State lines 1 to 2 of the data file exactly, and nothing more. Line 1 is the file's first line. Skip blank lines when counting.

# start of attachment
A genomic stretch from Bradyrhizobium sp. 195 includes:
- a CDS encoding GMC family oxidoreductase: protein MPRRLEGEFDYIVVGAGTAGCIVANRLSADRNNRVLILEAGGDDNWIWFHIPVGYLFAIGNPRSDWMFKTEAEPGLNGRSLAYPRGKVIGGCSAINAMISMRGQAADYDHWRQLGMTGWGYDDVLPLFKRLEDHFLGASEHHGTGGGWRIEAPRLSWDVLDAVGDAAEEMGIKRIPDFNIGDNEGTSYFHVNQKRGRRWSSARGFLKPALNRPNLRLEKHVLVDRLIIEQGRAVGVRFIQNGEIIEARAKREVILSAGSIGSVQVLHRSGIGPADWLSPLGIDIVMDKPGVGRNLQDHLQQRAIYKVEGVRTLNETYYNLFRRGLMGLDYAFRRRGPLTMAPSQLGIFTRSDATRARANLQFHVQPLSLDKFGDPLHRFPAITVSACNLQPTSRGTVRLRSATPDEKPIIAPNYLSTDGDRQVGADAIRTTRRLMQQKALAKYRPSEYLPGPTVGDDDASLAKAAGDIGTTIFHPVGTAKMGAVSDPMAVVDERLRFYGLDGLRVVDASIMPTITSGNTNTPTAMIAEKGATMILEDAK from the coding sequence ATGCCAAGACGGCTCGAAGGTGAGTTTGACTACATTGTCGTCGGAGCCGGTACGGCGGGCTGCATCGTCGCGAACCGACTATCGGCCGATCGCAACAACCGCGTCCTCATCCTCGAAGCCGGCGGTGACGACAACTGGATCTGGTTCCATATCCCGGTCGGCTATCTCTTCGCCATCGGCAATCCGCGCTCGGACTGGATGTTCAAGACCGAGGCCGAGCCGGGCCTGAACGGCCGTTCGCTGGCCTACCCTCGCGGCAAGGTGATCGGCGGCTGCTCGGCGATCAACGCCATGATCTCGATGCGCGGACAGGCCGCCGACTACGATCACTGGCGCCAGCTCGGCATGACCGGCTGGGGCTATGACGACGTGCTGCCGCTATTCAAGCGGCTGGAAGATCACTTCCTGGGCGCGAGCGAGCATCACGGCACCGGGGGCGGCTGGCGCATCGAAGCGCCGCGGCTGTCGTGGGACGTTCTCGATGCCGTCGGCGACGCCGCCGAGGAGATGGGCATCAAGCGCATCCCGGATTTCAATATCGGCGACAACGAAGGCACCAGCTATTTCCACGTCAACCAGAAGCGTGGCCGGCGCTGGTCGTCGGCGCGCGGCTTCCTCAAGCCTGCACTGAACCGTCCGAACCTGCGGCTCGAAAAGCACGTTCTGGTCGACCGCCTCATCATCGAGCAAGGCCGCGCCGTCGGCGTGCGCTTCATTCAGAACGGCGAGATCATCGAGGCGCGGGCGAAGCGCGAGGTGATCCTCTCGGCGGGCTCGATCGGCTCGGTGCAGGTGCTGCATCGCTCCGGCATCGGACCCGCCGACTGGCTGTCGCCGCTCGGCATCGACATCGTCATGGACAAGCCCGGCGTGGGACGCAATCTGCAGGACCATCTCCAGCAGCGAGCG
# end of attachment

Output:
A genomic stretch from Bradyrhizobium sp. 195 includes:
- a CDS encoding GMC family oxidoreductase: protein MPRRLEGEFDYIVVGAGTAGCIVANRLSADRNNRVLILEAGGDDNWIWFHIPVGYLFAIGNPRSDWMFKTEAEPGLNGRSLAYPRGKVIGGCSAINAMISMRGQAADYDHWRQLGMTGWGYDDVLPLFKRLEDHFLGASEHHGTGGGWRIEAPRLSWDVLDAVGDAAEEMGIKRIPDFNIGDNEGTSYFHVNQKRGRRWSSARGFLKPALNRPNLRLEKHVLVDRLIIEQGRAVGVRFIQNGEIIEARAKREVILSAGSIGSVQVLHRSGIGPADWLSPLGIDIVMDKPGVGRNLQDHLQQRAIYKVEGVRTLNETYYNLFRRGLMGLDYAFRRRGPLTMAPSQLGIFTRSDATRARANLQFHVQPLSLDKFGDPLHRFPAITVSACNLQPTSRGTVRLRSATPDEKPIIAPNYLSTDGDRQVGADAIRTTRRLMQQKALAKYRPSEYLPGPTVGDDDASLAKAAGDIGTTIFHPVGTAKMGAVSDPMAVVDERLRFYGLDGLRVVDASIMPTITSGNTNTPTAMIAEKGATMILEDAK from the coding sequence ATGCCAAGACGGCTCGAAGGTGAGTTTGACTACATTGTCGTCGGAGCCGGTACGGCGGGCTGCATCGTCGCGAACCGACTATCGGCCGATCGCAACAACCGCGTCCTCATCCTCGAAGCCGGCGGTGACGACAACTGGATCTGGTTCCATATCCCGGTCGGCTATCTCTTCGCCATCGGCAATCCGCGCTCGGACTGGATGTTCAAGACCGAGGCCGAGCCGGGCCTGAACGGCCGTTCGCTGGCCTACCCTCGCGGCAAGGTGATCGGCGGCTGCTCGGCGATCAACGCCATGATCTCGATGCGCGGACAGGCCGCCGACTACGATCACTGGCGCCAGCTCGGCATGACCGGCTGGGGCTATGACGACGTGCTGCCGCTATTCAAGCGGCTGGAAGATCACTTCCTGGGCGCGAGCGAGCATCACGGCACCGGGGGCGGCTGGCGCATCGAAGCGCCGCGGCTGTCGTGGGACGTTCTCGATGCCGTCGGCGACGCCGCCGAGGAGATGGGCATCAAGCGCATCCCGGATTTCAATATCGGCGACAACGAAGGCACCAGCTATTTCCACGTCAACCAGAAGCGTGGCCGGCGCTGGTCGTCGGCGCGCGGCTTCCTCAAGCCTGCACTGAACCGTCCGAACCTGCGGCTCGAAAAGCACGTTCTGGTCGACCGCCTCATCATCGAGCAAGGCCGCGCCGTCGGCGTGCGCTTCATTCAGAACGGCGAGATCATCGAGGCGCGGGCGAAGCGCGAGGTGATCCTCTCGGCGGGCTCGATCGGCTCGGTGCAGGTGCTGCATCGCTCCGGCATCGGACCCGCCGACTGGCTGTCGCCGCTCGGCATCGACATCGTCATGGACAAGCCCGGCGTGGGACGCAATCTGCAGGACCATCTCCAGCAGCGAGCG